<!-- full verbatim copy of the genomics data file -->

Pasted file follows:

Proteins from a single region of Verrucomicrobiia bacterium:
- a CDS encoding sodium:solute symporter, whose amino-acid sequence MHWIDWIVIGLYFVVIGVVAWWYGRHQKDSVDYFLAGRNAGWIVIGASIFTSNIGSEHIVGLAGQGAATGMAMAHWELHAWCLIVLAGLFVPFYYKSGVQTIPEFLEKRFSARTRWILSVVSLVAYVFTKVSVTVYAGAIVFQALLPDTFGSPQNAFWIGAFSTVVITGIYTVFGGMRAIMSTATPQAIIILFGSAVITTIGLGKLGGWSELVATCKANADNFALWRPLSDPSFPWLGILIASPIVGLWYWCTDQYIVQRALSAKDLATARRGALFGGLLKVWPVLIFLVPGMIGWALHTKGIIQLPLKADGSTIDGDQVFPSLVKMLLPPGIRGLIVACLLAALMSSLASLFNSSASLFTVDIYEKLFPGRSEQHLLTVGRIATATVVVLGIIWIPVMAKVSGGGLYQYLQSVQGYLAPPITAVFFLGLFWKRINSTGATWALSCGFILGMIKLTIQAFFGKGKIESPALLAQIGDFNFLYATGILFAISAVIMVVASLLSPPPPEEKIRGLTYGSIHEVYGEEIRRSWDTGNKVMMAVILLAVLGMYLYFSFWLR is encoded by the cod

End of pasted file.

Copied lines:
Proteins from a single region of Verrucomicrobiia bacterium:
- a CDS encoding sodium:solute symporter, whose amino-acid sequence MHWIDWIVIGLYFVVIGVVAWWYGRHQKDSVDYFLAGRNAGWIVIGASIFTSNIGSEHIVGLAGQGAATGMAMAHWELHAWCLIVLAGLFVPFYYKSGVQTIPEFLEKRFSARTRWILSVVSLVAYVFTKVSVTVYAGAIVFQALLPDTFGSPQNAFWIGAFSTVVITGIYTVFGGMRAIMSTATPQAIIILFGSAVITTIGLGKLGGWSELVATCKANADNFALWRPLSDPSFPWLGILIASPIVGLWYWCTDQYIVQRALSAKDLATARRGALFGGLLKVWPVLIFLVPGMIGWALHTKGIIQLPLKADGSTIDGDQVFPSLVKMLLPPGIRGLIVACLLAALMSSLASLFNSSASLFTVDIYEKLFPGRSEQHLLTVGRIATATVVVLGIIWIPVMAKVSGGGLYQYLQSVQGYLAPPITAVFFLGLFWKRINSTGATWALSCGFILGMIKLTIQAFFGKGKIESPALLAQIGDFNFLYATGILFAISAVIMVVASLLSPPPPEEKIRGLTYGSIHEVYGEEIRRSWDTGNKVMMAVILLAVLGMYLYFSFWLR is encoded by the cod